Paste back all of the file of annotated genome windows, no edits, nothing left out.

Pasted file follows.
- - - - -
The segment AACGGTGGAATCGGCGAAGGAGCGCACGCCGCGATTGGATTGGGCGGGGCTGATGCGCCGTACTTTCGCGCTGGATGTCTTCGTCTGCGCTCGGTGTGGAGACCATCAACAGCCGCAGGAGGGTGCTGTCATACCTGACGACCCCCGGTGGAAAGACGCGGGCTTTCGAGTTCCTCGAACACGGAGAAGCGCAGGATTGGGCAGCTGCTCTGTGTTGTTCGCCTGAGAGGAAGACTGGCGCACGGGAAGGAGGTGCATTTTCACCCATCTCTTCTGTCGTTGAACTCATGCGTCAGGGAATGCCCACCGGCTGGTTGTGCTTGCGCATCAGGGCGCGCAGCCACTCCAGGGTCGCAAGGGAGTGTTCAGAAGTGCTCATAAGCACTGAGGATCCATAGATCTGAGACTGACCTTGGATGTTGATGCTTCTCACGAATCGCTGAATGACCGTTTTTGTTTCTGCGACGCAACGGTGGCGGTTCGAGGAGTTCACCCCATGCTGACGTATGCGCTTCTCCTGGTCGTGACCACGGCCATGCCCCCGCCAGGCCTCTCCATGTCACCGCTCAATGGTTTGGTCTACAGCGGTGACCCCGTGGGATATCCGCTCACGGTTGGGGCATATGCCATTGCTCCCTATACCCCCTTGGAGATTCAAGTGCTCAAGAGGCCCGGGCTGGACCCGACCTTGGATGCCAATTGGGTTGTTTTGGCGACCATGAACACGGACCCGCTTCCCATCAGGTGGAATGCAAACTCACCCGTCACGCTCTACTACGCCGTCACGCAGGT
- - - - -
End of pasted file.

The segment AACGGTGGAATCGGCGAAGGAGCGCACGCCGCGATTGGATTGGGCGGGGCTGATGCGCCGTACTTTCGCGCTGGATGTCTTCGTCTGCGCTCGGTGTGGAGACCATCAACAGCCGCAGGAGGGTGCTGTCATACCTGACGACCCCCGGTGGAAAGACGCGGGCTTTCGAGTTCCTCGAACACGGAGAAGCGCAGGATTGGGCAGCTGCTCTGTGTTGTTCGCCTGAGAGGAAGACTGGCGCACGGGAAGGAGGTGCATTTTCACCCATCTCTTCTGTCGTTGAACTCATGCGTCAGGGAATGCCCACCGGCTGGTTGTGCTTGCGCATCAGGGCGCGCAGCCACTCCAGGGTCGCAAGGGAGTGTTCAGAAGTGCTCATAAGCACTGAGGATCCATAGATCTGAGACTGACCTTGGATGTTGATGCTTCTCACGAATCGCTGAATGACCGTTTTTGTTTCTGCGACGCAACGGTGGCGGTTCGAGGAGTTCACCCCATGCTGACGTATGCGCTTCTCCTGGTCGTGACCACGGCCATGCCCCCGCCAGGCCTCTCCATGTCACCGCTCAATGGTTTGGTCTACAGCGGTGACCCCGTGGGATATCCGCTCACGGTTGGGGCATATGCCATTGCTCCCTATACCCCCTTGGAGATTCAAGTGCTCAAGAGGCCCGGGCTGGACCCGACCTTGGATGCCAATTGGGTTGTTTTGGCGACCATGAACACGGACCCGCTTCCCATCAGGTGGAATGCAAACTCACCCGTCACGCTCTACTACGCCGTCACGCAGGT